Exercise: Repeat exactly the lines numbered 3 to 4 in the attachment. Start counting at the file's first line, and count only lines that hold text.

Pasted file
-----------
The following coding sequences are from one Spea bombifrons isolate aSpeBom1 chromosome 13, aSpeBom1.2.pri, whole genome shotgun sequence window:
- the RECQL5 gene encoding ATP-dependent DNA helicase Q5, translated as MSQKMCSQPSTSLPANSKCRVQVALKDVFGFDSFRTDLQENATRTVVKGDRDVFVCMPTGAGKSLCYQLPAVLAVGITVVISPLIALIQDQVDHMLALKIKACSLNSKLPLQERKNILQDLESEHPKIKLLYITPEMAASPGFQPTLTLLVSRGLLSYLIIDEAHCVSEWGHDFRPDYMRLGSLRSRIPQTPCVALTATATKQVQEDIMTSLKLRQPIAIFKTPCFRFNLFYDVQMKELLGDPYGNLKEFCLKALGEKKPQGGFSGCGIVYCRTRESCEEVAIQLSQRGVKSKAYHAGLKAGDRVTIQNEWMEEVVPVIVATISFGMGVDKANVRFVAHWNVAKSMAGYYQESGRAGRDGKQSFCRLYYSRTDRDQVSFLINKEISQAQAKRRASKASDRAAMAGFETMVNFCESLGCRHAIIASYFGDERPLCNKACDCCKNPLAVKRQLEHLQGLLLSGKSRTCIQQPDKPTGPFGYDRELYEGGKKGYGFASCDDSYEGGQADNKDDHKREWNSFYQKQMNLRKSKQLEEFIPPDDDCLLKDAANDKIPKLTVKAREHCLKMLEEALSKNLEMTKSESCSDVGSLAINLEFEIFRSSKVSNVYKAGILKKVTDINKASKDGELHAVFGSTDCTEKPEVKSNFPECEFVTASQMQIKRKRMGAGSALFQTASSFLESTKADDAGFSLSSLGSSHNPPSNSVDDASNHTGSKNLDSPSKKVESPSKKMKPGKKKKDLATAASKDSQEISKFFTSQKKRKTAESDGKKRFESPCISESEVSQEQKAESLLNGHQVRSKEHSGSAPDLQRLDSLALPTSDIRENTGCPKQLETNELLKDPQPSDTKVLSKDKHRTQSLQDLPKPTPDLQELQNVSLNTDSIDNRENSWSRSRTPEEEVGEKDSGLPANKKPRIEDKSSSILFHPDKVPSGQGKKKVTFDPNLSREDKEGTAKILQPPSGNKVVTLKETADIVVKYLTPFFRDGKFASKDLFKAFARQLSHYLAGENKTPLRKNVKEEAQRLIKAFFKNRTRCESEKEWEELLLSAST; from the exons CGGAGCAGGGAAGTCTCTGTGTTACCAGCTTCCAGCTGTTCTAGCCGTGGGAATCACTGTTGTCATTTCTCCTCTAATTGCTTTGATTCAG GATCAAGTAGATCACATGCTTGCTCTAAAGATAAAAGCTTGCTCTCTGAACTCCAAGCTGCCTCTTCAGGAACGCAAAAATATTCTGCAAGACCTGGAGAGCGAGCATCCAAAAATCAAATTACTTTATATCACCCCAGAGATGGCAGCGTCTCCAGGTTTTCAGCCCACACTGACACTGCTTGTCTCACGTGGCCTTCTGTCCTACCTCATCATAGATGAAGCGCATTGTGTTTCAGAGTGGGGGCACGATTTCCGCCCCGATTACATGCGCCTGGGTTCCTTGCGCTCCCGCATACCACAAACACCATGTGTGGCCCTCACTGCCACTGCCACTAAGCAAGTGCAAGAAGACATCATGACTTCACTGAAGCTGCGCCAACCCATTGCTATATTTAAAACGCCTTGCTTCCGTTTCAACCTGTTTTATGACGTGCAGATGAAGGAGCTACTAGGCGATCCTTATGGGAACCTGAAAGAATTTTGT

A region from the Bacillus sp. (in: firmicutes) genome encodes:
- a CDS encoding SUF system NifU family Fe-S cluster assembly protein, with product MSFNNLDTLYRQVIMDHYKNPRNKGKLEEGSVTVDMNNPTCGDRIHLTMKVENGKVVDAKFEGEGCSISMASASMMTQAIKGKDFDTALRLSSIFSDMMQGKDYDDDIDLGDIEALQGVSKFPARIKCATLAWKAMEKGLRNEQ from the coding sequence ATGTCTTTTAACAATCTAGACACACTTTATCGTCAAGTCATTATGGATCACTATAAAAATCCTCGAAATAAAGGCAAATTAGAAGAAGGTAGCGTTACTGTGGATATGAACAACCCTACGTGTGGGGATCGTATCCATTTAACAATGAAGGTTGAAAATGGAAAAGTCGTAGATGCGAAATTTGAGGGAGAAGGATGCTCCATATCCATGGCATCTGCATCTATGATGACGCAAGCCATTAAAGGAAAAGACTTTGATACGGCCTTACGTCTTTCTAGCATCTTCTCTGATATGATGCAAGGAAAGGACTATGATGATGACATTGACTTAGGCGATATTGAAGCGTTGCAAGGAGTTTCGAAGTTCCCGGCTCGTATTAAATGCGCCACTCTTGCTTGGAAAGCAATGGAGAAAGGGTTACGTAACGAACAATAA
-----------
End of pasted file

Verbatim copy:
A region from the Bacillus sp. (in: firmicutes) genome encodes:
- a CDS encoding SUF system NifU family Fe-S cluster assembly protein, with product MSFNNLDTLYRQVIMDHYKNPRNKGKLEEGSVTVDMNNPTCGDRIHLTMKVENGKVVDAKFEGEGCSISMASASMMTQAIKGKDFDTALRLSSIFSDMMQGKDYDDDIDLGDIEALQGVSKFPARIKCATLAWKAMEKGLRNEQ from the coding sequence ATGTCTTTTAACAATCTAGACACACTTTATCGTCAAGTCATTATGGATCACTATAAAAATCCTCGAAATAAAGGCAAATTAGAAGAAGGTAGCGTTACTGTGGATATGAACAACCCTACGTGTGGGGATCGTATCCATTTAACAATGAAGGTTGAAAATGGAAAAGTCGTAGATGCGAAATTTGAGGGAGAAGGATGCTCCATATCCATGGCATCTGCATCTATGATGACGCAAGCCATTAAAGGAAAAGACTTTGATACGGCCTTACGTCTTTCTAGCATCTTCTCTGATATGATGCAAGGAAAGGACTATGATGATGACATTGACTTAGGCGATATTGAAGCGTTGCAAGGAGTTTCGAAGTTCCCGGCTCGTATTAAATGCGCCACTCTTGCTTGGAAAGCAATGGAGAAAGGGTTACGTAACGAACAATAA